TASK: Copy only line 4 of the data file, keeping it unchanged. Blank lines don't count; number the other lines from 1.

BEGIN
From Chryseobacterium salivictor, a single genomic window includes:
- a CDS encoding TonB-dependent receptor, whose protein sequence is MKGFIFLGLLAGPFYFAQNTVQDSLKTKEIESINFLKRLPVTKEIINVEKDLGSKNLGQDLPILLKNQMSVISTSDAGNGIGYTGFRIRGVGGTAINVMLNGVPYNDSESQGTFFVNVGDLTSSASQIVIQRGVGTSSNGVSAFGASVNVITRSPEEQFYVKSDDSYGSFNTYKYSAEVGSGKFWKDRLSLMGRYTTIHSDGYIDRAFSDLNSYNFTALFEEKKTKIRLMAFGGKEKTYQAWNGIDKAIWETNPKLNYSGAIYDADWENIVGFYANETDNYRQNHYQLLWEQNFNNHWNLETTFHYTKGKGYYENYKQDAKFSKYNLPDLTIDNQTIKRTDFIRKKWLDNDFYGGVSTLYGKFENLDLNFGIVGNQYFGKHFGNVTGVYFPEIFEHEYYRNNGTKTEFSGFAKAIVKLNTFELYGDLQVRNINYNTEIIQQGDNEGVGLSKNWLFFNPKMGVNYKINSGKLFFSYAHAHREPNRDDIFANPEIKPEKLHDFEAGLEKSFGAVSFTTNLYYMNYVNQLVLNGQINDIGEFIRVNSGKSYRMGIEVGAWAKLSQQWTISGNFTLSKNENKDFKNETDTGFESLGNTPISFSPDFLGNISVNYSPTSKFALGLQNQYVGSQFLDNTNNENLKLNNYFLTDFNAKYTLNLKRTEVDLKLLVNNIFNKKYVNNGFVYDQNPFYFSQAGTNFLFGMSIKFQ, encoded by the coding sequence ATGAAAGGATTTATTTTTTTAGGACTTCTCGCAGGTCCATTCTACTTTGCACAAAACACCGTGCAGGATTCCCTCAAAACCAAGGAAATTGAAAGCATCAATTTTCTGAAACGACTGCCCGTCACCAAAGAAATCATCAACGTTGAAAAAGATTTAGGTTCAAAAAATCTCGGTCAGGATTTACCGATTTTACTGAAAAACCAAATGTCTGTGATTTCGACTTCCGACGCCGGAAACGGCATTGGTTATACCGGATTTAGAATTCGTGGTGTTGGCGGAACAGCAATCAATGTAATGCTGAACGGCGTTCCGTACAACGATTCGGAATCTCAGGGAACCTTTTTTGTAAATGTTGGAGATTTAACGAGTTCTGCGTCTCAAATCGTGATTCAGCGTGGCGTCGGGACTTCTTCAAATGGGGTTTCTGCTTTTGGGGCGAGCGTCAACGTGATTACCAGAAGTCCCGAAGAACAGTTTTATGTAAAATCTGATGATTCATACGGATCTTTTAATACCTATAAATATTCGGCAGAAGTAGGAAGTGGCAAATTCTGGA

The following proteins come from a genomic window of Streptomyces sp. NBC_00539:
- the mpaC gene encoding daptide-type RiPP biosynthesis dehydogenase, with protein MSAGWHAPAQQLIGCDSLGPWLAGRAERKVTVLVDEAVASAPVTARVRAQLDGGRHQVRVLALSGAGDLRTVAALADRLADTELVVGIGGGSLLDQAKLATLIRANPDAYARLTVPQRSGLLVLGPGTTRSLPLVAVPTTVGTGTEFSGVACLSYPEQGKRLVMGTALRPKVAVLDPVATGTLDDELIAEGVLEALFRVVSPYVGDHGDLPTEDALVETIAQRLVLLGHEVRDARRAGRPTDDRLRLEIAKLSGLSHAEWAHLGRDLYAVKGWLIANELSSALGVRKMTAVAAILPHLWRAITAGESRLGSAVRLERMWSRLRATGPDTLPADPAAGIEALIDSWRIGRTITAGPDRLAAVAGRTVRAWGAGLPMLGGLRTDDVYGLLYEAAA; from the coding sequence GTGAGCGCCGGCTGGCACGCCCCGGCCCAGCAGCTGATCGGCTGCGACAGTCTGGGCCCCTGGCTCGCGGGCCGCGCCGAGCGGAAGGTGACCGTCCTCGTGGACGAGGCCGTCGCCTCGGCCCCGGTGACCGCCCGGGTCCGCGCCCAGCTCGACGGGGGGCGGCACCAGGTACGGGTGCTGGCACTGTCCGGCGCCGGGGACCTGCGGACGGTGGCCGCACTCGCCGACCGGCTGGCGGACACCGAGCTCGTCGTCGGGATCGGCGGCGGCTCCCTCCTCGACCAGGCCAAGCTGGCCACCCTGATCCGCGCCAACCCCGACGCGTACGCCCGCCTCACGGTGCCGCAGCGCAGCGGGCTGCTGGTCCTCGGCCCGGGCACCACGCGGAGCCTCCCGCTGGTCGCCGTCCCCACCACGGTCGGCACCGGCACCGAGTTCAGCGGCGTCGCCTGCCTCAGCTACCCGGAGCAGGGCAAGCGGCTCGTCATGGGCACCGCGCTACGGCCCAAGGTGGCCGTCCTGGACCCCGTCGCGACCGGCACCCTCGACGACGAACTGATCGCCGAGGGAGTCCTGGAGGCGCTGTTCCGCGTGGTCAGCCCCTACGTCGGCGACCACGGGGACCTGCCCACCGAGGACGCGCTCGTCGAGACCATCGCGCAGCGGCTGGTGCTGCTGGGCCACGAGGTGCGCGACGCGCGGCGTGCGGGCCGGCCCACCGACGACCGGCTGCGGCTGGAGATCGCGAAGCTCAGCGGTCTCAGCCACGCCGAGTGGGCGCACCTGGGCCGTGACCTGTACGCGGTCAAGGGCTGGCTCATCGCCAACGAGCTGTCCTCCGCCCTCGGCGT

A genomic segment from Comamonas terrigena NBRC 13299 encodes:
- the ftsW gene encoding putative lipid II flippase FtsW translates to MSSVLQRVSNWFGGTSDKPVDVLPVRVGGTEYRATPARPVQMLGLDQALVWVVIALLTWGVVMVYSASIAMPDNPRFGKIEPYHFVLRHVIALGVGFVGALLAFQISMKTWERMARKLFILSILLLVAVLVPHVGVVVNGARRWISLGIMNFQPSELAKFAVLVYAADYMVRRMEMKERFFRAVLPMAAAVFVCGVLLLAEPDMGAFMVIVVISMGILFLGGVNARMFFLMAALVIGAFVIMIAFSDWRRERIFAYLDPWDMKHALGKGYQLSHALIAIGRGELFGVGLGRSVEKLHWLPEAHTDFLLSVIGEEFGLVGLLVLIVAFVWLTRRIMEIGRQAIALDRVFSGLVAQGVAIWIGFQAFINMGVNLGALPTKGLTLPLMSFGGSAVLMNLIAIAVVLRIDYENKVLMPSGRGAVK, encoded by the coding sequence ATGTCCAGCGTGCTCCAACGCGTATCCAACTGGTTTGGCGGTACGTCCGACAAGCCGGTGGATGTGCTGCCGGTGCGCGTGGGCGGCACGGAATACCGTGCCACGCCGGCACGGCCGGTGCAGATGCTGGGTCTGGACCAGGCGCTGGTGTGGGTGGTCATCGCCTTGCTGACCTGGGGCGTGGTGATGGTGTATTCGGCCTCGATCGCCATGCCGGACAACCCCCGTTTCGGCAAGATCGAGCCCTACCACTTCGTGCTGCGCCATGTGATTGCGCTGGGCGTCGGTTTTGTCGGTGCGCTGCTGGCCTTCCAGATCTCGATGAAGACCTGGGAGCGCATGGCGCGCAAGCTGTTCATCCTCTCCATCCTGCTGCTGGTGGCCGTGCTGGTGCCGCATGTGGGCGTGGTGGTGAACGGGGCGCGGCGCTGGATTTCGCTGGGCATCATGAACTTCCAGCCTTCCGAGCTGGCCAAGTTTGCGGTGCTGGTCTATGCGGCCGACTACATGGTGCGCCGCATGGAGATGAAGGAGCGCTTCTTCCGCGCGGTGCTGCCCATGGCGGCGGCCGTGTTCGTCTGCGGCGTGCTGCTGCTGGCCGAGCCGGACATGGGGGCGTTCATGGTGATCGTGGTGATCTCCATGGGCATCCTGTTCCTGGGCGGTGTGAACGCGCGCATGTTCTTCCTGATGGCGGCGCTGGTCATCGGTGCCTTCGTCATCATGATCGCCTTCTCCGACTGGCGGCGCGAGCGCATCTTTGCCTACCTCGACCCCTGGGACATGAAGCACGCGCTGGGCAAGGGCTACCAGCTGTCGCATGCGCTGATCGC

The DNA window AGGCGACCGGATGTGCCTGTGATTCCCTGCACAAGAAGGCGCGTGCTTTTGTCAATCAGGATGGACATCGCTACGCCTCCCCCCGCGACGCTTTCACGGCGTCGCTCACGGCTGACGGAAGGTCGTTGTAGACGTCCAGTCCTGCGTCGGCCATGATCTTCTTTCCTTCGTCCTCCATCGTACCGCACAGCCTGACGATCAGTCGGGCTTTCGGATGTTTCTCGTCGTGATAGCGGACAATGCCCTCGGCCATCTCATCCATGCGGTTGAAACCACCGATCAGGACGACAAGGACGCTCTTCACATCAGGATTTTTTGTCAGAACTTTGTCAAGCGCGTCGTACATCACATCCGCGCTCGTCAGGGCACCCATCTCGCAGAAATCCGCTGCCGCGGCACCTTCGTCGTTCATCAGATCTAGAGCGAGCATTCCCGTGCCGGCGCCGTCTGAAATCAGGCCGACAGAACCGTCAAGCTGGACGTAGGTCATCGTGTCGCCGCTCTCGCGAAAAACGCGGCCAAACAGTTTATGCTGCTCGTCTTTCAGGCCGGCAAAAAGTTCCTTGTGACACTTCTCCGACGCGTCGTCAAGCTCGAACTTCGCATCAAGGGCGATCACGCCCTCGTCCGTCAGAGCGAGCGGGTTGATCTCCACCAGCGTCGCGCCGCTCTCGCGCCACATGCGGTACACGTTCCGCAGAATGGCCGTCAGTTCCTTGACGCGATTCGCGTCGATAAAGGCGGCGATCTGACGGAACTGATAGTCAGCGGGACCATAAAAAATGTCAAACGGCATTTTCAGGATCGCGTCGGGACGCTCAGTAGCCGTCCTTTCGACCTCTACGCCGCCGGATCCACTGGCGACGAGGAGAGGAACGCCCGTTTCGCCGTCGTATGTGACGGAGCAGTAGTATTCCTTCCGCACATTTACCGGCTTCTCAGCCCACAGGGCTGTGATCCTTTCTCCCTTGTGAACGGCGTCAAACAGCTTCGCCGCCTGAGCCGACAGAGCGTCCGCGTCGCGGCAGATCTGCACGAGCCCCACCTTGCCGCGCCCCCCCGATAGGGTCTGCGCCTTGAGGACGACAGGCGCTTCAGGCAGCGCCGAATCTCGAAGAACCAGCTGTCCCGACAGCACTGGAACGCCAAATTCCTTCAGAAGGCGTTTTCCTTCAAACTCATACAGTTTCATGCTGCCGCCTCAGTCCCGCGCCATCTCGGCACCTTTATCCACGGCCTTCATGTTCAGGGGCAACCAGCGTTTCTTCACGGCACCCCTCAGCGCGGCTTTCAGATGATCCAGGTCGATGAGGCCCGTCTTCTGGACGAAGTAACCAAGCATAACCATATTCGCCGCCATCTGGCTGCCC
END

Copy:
- the mpaC gene encoding daptide-type RiPP biosynthesis dehydogenase, with protein MSAGWHAPAQQLIGCDSLGPWLAGRAERKVTVLVDEAVASAPVTARVRAQLDGGRHQVRVLALSGAGDLRTVAALADRLADTELVVGIGGGSLLDQAKLATLIRANPDAYARLTVPQRSGLLVLGPGTTRSLPLVAVPTTVGTGTEFSGVACLSYPEQGKRLVMGTALRPKVAVLDPVATGTLDDELIAEGVLEALFRVVSPYVGDHGDLPTEDALVETIAQRLVLLGHEVRDARRAGRPTDDRLRLEIAKLSGLSHAEWAHLGRDLYAVKGWLIANELSSALGVRKMTAVAAILPHLWRAITAGESRLGSAVRLERMWSRLRATGPDTLPADPAAGIEALIDSWRIGRTITAGPDRLAAVAGRTVRAWGAGLPMLGGLRTDDVYGLLYEAAA; from the coding sequence GTGAGCGCCGGCTGGCACGCCCCGGCCCAGCAGCTGATCGGCTGCGACAGTCTGGGCCCCTGGCTCGCGGGCCGCGCCGAGCGGAAGGTGACCGTCCTCGTGGACGAGGCCGTCGCCTCGGCCCCGGTGACCGCCCGGGTCCGCGCCCAGCTCGACGGGGGGCGGCACCAGGTACGGGTGCTGGCACTGTCCGGCGCCGGGGACCTGCGGACGGTGGCCGCACTCGCCGACCGGCTGGCGGACACCGAGCTCGTCGTCGGGATCGGCGGCGGCTCCCTCCTCGACCAGGCCAAGCTGGCCACCCTGATCCGCGCCAACCCCGACGCGTACGCCCGCCTCACGGTGCCGCAGCGCAGCGGGCTGCTGGTCCTCGGCCCGGGCACCACGCGGAGCCTCCCGCTGGTCGCCGTCCCCACCACGGTCGGCACCGGCACCGAGTTCAGCGGCGTCGCCTGCCTCAGCTACCCGGAGCAGGGCAAGCGGCTCGTCATGGGCACCGCGCTACGGCCCAAGGTGGCCGTCCTGGACCCCGTCGCGACCGGCACCCTCGACGACGAACTGATCGCCGAGGGAGTCCTGGAGGCGCTGTTCCGCGTGGTCAGCCCCTACGTCGGCGACCACGGGGACCTGCCCACCGAGGACGCGCTCGTCGAGACCATCGCGCAGCGGCTGGTGCTGCTGGGCCACGAGGTGCGCGACGCGCGGCGTGCGGGCCGGCCCACCGACGACCGGCTGCGGCTGGAGATCGCGAAGCTCAGCGGTCTCAGCCACGCCGAGTGGGCGCACCTGGGCCGTGACCTGTACGCGGTCAAGGGCTGGCTCATCGCCAACGAGCTGTCCTCCGCCCTCGGCGT